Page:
A two-month operation targeting illegal gambling in Lake County ended with search warrants being served at 10 illegal gambling establishments across the county, according to the Lake County Sheriff’s Office. The sting, dubbed Operation Jackpot, was initiated after authorities received tips and Crimeline calls about illegal gambling at the businesses, authorities said. Authorities seized more than $200,000 during the operation and made four arrests — three for illegal gambling and one for drugs and weapons charges, deputies said. Luis Hernandez, 50; Samir Aguiar , 38; and Brenda Martinez, 42 were charged with keeping an establishment for gambling.
A jury Monday found a 41-year-old man guilty of five counts of murder in the 2012 killings of a family found beaten to death with a hammer inside their San Francisco home. The jury returned the verdict against Binh Thai Luc on Monday after six days of deliberations. Luc was also found guilty of five counts of attempted robbery and two counts of burglary. Luc, who was said to be deeply in debt and had already been served an eviction notice, was accused of killing the family in the midst of a robbery after losing money at a casino that night. Prosecutors said the Lei family kept thousands of dollars in cash in the home, and Luc had more than $6,500 with him when he was arrested. While no eyewitnesses placed Luc at the scene of the crime, the San Francisco Chronicle reported that blood from one of the victims was spattered on his jeans.
Over 300,000 children and young people are gambling every week through online games, a new survey has revealed. Technology is providing children with the opportunity to experience gambling through free-to-play casino games, social media or within some computer games. Just over 1 in 10 young people claimed to have participated in gambling style social games which are free to play, with the majority of people saying that they accessed these games through smartphones or tablets. The report published by the Gambling Commission stated that these online resources do not have the same level of protections or responsible gambling messages as regulated gambling products. The report pointed to gaming as a gateway into gambling citing “skin betting” websites which allow players to gamble with virtual items. “Skins” are unique virtual design of a weapon used in video games. Depending on how rare these “skins” are they can be used as virtual currency. Some third party sites enable players to gamble their skins on casino or slot type games. These “skins” can then be cashed out as real money. It is estimated in the UK that half of the population plays video games.
Three men have been charged in the shooting death of a man inside a hotel elevator in Detroit. The Wayne County prosecutor’s office says Monday that 28-year-old Rodney Pritchett, 30-year-old Shawn Wilson and 31-year-old Carlile Jackson have been arraigned. Shunsaiah Glaze was shot Dec. 2 in the Greektown Casino Hotel following a fight inside one of the rooms. He was pronounced dead at a hospital. Pritchett is charged with first-degree premeditated murder. His probable cause conference is Thursday, followed by a Dec. 21 preliminary examination. Wilson and Jackson are charged with second-degree murder and tampering with evidence. Each faces probable cause conferences on Thursday, followed by Dec. 21 preliminary examinations.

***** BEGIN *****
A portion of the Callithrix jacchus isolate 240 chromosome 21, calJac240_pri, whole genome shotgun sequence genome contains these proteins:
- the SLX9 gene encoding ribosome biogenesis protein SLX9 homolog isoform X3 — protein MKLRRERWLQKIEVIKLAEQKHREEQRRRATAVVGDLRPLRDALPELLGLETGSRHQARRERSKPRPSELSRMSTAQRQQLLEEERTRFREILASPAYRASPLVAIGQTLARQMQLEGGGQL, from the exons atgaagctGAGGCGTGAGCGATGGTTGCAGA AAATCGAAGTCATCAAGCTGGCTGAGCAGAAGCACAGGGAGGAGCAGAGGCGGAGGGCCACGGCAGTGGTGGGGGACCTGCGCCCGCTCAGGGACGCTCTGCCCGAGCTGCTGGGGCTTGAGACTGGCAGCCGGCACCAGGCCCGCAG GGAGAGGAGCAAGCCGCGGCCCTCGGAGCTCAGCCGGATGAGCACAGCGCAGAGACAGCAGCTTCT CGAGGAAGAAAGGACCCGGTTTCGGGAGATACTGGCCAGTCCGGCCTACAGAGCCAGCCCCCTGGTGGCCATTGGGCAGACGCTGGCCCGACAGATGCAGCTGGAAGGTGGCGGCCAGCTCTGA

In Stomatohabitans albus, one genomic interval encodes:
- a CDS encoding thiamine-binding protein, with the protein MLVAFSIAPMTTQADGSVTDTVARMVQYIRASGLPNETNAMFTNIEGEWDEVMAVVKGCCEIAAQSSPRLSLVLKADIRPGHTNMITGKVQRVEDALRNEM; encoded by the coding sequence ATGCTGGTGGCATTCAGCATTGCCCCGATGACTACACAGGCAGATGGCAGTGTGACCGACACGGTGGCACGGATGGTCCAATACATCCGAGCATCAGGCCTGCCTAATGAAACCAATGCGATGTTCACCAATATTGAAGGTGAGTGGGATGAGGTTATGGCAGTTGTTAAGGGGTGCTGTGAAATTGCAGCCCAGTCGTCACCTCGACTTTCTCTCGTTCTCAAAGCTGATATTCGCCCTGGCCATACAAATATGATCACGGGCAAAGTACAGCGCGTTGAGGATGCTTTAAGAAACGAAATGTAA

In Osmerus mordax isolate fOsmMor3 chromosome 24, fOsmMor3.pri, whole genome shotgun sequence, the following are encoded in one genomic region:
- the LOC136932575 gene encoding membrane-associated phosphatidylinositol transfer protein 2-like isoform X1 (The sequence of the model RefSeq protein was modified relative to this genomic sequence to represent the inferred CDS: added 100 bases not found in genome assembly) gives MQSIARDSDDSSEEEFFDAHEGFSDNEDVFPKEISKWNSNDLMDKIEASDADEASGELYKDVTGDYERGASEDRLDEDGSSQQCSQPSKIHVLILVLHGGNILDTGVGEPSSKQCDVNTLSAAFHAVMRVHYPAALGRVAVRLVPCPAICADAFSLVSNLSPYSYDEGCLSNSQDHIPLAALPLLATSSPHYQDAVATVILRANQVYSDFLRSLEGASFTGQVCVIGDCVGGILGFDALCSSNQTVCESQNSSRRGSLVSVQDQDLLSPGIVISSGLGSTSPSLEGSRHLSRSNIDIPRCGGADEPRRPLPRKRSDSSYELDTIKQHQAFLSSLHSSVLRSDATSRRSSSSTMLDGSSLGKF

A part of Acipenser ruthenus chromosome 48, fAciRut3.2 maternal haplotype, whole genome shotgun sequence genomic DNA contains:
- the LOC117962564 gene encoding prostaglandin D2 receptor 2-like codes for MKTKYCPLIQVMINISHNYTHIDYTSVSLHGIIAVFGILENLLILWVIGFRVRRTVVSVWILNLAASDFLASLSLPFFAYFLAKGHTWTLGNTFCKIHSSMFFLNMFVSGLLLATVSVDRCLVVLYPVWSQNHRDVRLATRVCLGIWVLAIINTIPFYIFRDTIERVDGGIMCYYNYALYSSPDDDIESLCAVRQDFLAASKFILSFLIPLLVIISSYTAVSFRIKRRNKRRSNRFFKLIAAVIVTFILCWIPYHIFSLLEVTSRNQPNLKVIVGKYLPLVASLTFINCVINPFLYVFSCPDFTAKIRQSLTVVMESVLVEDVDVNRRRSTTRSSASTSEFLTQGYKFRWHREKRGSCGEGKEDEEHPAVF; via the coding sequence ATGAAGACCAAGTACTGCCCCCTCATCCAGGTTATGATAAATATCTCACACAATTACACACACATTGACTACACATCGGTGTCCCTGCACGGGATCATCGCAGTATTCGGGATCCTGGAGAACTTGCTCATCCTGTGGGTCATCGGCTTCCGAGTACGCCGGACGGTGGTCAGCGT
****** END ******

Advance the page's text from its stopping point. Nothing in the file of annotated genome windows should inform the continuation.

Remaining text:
Police are investigating the slaying of a man found shot at an Alabama apartment complex. Birmingham police say officers were called Sunday evening to the HighPointe Apartments complex. The victim was found shot in one of the apartments. Al.com reports that police say their preliminary investigation shows the slaying may have results from an argument over a gambling debt or a dice game. Police have not released the name of the victim. A woman’s decomposing body was found in October in a wooded area at the same apartment complex. The woman was identified as 34-year-old Ieasha Shakinna Abrams, but the cause of her death has not been determined.
Pennsylvania gaming regulators Wednesday approved $1 million in fines against Downs Racing LP, operator of Mohegan Sun Pocono in Wilkes-Barre, Pa. The Pennsylvania Gaming Control Board, which met in Harrisburg, Pa., approved consent agreements reached between the board’s Office of Enforcement Counsel and Downs Racing following a lengthy investigation of financial procedures at the Pocono casino over a period of several years. Fines of $550,000 and $450,000 were levied. The gaming board announced that the $550,000 fine against Downs Racing involved three areas in which Mohegan Sun Pocono employees failed to follow “approved internal controls” — the issuance of free slot-machine play; the casino’s main bank cashier functions; and internal audits. The second fine of $450,000 stemmed from Mohegan Sun Pocono’s vendor relationship with two firms, ReferLocal LLC and CB POC LLC, neither of which had licensed its company or its employees with the gaming board, as required by law. ReferLocal was one of the businesses in which Soper had an interest he failed to properly disclose.
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